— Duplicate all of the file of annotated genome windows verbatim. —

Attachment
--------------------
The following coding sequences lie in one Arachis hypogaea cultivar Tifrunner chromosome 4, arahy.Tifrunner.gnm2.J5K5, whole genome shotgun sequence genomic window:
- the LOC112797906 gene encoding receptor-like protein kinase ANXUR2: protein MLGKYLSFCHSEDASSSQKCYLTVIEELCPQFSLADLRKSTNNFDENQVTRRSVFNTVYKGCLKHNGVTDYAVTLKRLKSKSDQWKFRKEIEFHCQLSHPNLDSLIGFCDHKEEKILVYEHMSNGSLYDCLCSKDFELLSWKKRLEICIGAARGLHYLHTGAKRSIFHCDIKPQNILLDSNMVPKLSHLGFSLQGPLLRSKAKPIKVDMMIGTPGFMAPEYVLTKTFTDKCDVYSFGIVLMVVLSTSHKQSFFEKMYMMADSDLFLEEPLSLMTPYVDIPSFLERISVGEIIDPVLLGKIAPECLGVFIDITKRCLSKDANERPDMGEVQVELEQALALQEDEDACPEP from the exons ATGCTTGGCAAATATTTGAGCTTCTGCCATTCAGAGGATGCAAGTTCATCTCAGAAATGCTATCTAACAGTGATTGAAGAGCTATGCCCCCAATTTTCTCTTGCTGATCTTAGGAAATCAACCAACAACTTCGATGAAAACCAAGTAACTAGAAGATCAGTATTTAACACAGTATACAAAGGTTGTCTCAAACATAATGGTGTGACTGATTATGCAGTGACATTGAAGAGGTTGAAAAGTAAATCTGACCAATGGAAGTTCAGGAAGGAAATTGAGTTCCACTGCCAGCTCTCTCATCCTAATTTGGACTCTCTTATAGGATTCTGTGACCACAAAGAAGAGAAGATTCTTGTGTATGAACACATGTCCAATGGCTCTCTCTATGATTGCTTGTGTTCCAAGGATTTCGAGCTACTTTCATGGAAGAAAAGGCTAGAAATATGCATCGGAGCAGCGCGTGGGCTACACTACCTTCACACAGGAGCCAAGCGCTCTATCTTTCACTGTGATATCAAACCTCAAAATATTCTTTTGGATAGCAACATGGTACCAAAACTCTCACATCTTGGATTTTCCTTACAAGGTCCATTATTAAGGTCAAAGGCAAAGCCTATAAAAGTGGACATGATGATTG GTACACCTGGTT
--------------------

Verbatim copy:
The following coding sequences lie in one Arachis hypogaea cultivar Tifrunner chromosome 4, arahy.Tifrunner.gnm2.J5K5, whole genome shotgun sequence genomic window:
- the LOC112797906 gene encoding receptor-like protein kinase ANXUR2: protein MLGKYLSFCHSEDASSSQKCYLTVIEELCPQFSLADLRKSTNNFDENQVTRRSVFNTVYKGCLKHNGVTDYAVTLKRLKSKSDQWKFRKEIEFHCQLSHPNLDSLIGFCDHKEEKILVYEHMSNGSLYDCLCSKDFELLSWKKRLEICIGAARGLHYLHTGAKRSIFHCDIKPQNILLDSNMVPKLSHLGFSLQGPLLRSKAKPIKVDMMIGTPGFMAPEYVLTKTFTDKCDVYSFGIVLMVVLSTSHKQSFFEKMYMMADSDLFLEEPLSLMTPYVDIPSFLERISVGEIIDPVLLGKIAPECLGVFIDITKRCLSKDANERPDMGEVQVELEQALALQEDEDACPEP from the exons ATGCTTGGCAAATATTTGAGCTTCTGCCATTCAGAGGATGCAAGTTCATCTCAGAAATGCTATCTAACAGTGATTGAAGAGCTATGCCCCCAATTTTCTCTTGCTGATCTTAGGAAATCAACCAACAACTTCGATGAAAACCAAGTAACTAGAAGATCAGTATTTAACACAGTATACAAAGGTTGTCTCAAACATAATGGTGTGACTGATTATGCAGTGACATTGAAGAGGTTGAAAAGTAAATCTGACCAATGGAAGTTCAGGAAGGAAATTGAGTTCCACTGCCAGCTCTCTCATCCTAATTTGGACTCTCTTATAGGATTCTGTGACCACAAAGAAGAGAAGATTCTTGTGTATGAACACATGTCCAATGGCTCTCTCTATGATTGCTTGTGTTCCAAGGATTTCGAGCTACTTTCATGGAAGAAAAGGCTAGAAATATGCATCGGAGCAGCGCGTGGGCTACACTACCTTCACACAGGAGCCAAGCGCTCTATCTTTCACTGTGATATCAAACCTCAAAATATTCTTTTGGATAGCAACATGGTACCAAAACTCTCACATCTTGGATTTTCCTTACAAGGTCCATTATTAAGGTCAAAGGCAAAGCCTATAAAAGTGGACATGATGATTG GTACACCTGGTT